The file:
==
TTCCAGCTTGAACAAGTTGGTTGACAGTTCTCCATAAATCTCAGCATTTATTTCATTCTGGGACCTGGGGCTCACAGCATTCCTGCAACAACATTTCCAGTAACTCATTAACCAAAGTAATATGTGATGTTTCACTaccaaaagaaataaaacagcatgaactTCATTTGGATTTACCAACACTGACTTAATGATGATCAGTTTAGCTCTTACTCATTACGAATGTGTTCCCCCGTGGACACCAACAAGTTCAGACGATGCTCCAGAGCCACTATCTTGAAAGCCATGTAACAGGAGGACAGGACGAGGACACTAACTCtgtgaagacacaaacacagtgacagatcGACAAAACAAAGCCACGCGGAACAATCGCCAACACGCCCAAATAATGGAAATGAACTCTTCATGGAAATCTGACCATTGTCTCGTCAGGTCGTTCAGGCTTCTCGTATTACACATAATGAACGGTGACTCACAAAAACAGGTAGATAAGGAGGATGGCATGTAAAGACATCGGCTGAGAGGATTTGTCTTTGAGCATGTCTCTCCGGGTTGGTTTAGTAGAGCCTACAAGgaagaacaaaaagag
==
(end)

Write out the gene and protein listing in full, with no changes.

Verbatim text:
TTCCAGCTTGAACAAGTTGGTTGACAGTTCTCCATAAATCTCAGCATTTATTTCATTCTGGGACCTGGGGCTCACAGCATTCCTGCAACAACATTTCCAGTAACTCATTAACCAAAGTAATATGTGATGTTTCACTaccaaaagaaataaaacagcatgaactTCATTTGGATTTACCAACACTGACTTAATGATGATCAGTTTAGCTCTTACTCATTACGAATGTGTTCCCCCGTGGACACCAACAAGTTCAGACGATGCTCCAGAGCCACTATCTTGAAAGCCATGTAACAGGAGGACAGGACGAGGACACTAACTCtgtgaagacacaaacacagtgacagatcGACAAAACAAAGCCACGCGGAACAATCGCCAACACGCCCAAATAATGGAAATGAACTCTTCATGGAAATCTGACCATTGTCTCGTCAGGTCGTTCAGGCTTCTCGTATTACACATAATGAACGGTGACTCACAAAAACAGGTAGATAAGGAGGATGGCATGTAAAGACATCGGCTGAGAGGATTTGTCTTTGAGCATGTCTCTCCGGGTTGGTTTAGTAGAGCCTACAAGgaagaacaaaaagag